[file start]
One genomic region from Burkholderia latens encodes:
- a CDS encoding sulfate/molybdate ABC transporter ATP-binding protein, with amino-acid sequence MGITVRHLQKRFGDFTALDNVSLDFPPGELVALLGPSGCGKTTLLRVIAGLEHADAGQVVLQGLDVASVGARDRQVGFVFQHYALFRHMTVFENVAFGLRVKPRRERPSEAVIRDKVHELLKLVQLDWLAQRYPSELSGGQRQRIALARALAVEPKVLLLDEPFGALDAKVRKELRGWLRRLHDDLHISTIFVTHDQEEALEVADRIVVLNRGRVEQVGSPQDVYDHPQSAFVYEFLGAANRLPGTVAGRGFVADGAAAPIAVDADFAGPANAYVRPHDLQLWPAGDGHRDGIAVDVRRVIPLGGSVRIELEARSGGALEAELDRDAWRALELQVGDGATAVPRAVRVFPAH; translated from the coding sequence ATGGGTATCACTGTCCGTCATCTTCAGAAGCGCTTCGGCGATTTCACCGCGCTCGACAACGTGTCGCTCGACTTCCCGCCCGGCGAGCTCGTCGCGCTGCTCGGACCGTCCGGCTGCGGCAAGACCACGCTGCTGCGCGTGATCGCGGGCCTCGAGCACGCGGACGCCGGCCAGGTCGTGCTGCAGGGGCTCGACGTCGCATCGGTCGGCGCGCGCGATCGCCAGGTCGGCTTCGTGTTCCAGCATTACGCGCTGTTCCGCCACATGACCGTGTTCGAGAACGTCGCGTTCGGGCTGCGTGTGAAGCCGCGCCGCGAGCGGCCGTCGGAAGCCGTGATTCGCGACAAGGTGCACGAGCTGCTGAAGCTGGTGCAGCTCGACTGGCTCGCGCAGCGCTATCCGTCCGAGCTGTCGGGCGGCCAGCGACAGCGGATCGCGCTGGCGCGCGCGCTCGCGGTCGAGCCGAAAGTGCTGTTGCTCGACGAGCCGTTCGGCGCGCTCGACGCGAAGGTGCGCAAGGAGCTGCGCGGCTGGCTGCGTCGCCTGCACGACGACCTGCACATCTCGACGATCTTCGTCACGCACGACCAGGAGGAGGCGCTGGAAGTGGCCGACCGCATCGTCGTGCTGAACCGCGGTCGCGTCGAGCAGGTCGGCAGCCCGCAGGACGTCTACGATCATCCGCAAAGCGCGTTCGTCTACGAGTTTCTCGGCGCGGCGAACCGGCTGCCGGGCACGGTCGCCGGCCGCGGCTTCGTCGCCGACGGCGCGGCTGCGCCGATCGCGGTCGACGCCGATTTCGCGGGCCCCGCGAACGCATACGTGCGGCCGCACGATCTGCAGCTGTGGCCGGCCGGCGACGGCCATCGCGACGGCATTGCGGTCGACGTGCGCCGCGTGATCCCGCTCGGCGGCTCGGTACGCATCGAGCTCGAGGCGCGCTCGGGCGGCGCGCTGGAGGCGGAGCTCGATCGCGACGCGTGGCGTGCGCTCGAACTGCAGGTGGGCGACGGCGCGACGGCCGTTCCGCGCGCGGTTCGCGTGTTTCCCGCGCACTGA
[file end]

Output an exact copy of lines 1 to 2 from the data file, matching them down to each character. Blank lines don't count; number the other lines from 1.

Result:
One genomic region from Burkholderia latens encodes:
- a CDS encoding sulfate/molybdate ABC transporter ATP-binding protein, with amino-acid sequence MGITVRHLQKRFGDFTALDNVSLDFPPGELVALLGPSGCGKTTLLRVIAGLEHADAGQVVLQGLDVASVGARDRQVGFVFQHYALFRHMTVFENVAFGLRVKPRRERPSEAVIRDKVHELLKLVQLDWLAQRYPSELSGGQRQRIALARALAVEPKVLLLDEPFGALDAKVRKELRGWLRRLHDDLHISTIFVTHDQEEALEVADRIVVLNRGRVEQVGSPQDVYDHPQSAFVYEFLGAANRLPGTVAGRGFVADGAAAPIAVDADFAGPANAYVRPHDLQLWPAGDGHRDGIAVDVRRVIPLGGSVRIELEARSGGALEAELDRDAWRALELQVGDGATAVPRAVRVFPAH; translated from the coding sequence ATGGGTATCACTGTCCGTCATCTTCAGAAGCGCTTCGGCGATTTCACCGCGCTCGACAACGTGTCGCTCGACTTCCCGCCCGGCGAGCTCGTCGCGCTGCTCGGACCGTCCGGCTGCGGCAAGACCACGCTGCTGCGCGTGATCGCGGGCCTCGAGCACGCGGACGCCGGCCAGGTCGTGCTGCAGGGGCTCGACGTCGCATCGGTCGGCGCGCGCGATCGCCAGGTCGGCTTCGTGTTCCAGCATTACGCGCTGTTCCGCCACATGACCGTGTTCGAGAACGTCGCGTTCGGGCTGCGTGTGAAGCCGCGCCGCGAGCGGCCGTCGGAAGCCGTGATTCGCGACAAGGTGCACGAGCTGCTGAAGCTGGTGCAGCTCGACTGGCTCGCGCAGCGCTATCCGTCCGAGCTGTCGGGCGGCCAGCGACAGCGGATCGCGCTGGCGCGCGCGCTCGCGGTCGAGCCGAAAGTGCTGTTGCTCGACGAGCCGTTCGGCGCGCTCGACGCGAAGGTGCGCAAGGAGCTGCGCGGCTGGCTGCGTCGCCTGCACGACGACCTGCACATCTCGACGATCTTCGTCACGCACGACCAGGAGGAGGCGCTGGAAGTGGCCGACCGCATCGTCGTGCTGAACCGCGGTCGCGTCGAGCAGGTCGGCAGCCCGCAGGACGTCTACGATCATCCGCAAAGCGCGTTCGTCTACGAGTTTCTCGGCGCGGCGAACCGGCTGCCGGGCACGGTCGCCGGCCGCGGCTTCGTCGCCGACGGCGCGGCTGCGCCGATCGCGGTCGACGCCGATTTCGCGGGCCCCGCGAACGCATACGTGCGGCCGCACGATCTGCAGCTGTGGCCGGCCGGCGACGGCCATCGCGACGGCATTGCGGTCGACGTGCGCCGCGTGATCCCGCTCGGCGGCTCGGTACGCATCGAGCTCGAGGCGCGCTCGGGCGGCGCGCTGGAGGCGGAGCTCGATCGCGACGCGTGGCGTGCGCTCGAACTGCAGGTGGGCGACGGCGCGACGGCCGTTCCGCGCGCGGTTCGCGTGTTTCCCGCGCACTGA